Effects of long-term serial cell passaging on cell spreading, migration, and cell-surface ultrastructures of cultured vascular endothelial cells
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The effects of serial cell passaging on cell spreading, migration, and cell-surface ultrastructures have been less investigated directly. This study evaluated the effects of long-term serial cell passaging (totally 35 passages) on cultured human umbilical vein endothelial cells which were pre-stored at −80 °C as usual. Percentage- and spread area-based spreading assays, measurements of fluorescently labeled actin filaments, migration assay, and measurements of cell-surface roughness were performed and quantitatively analyzed by confocal microscopy or atomic force microscopy. We found that the abilities of cell spreading and migration first increased at early passages and then decreased after passage 15, in agreement with the changes in average length of actin filaments. Recovery from cold storage and effects of cell passaging were potentially responsible for the increases and decreases of the values, respectively. In contrast, the average roughness of cell surfaces (particularly the nucleus-surrounding region) first dropped at early passages and then rose after passage 15, which might be caused by cold storage- and cell passaging-induced endothelial microparticles. Our data will provide important information for understanding serial cell passaging and implies that for pre-stored adherent cells at −80 °C cell passages 5–10 are optimal for in vitro studies.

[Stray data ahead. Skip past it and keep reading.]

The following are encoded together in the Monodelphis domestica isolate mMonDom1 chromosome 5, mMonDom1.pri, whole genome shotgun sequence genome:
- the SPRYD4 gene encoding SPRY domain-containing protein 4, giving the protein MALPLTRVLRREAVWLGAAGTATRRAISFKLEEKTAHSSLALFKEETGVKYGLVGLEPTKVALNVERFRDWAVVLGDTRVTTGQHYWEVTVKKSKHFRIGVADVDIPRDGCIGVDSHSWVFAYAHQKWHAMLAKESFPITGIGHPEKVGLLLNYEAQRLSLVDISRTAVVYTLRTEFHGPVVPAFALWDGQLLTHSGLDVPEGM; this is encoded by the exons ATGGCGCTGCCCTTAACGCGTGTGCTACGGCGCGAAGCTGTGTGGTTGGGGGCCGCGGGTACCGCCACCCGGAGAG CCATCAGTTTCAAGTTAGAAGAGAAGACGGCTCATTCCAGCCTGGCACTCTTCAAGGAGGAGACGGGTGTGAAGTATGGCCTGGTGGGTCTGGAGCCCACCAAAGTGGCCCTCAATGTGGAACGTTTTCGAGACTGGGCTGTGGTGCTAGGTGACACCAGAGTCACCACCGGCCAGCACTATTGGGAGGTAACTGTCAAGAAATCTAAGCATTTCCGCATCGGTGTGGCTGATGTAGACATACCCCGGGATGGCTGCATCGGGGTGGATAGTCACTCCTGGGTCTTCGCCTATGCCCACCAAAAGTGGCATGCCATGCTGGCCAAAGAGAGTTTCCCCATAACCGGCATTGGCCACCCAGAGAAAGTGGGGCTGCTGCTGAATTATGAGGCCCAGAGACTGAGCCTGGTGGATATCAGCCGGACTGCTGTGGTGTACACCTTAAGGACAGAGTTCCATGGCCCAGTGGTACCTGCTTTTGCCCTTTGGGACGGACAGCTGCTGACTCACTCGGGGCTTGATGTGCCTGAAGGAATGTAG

KeywordsCell passaging Cell spreading Cell migration Cell-surface roughness Actin filaments Atomic force microscopy (AFM) Human umbilical vein endothelial cells (HUVECs)
This work was supported by the National Natural Science Foundation of China (30900340 and 31260205), the Open Fund of the State Key Laboratory of Optoelectronic Materials and Technologies (Sun Yat-sen Unversity; KF2010-MS-07), and the Natural Science Foundation of Jiangxi Province (2010GZN0138).
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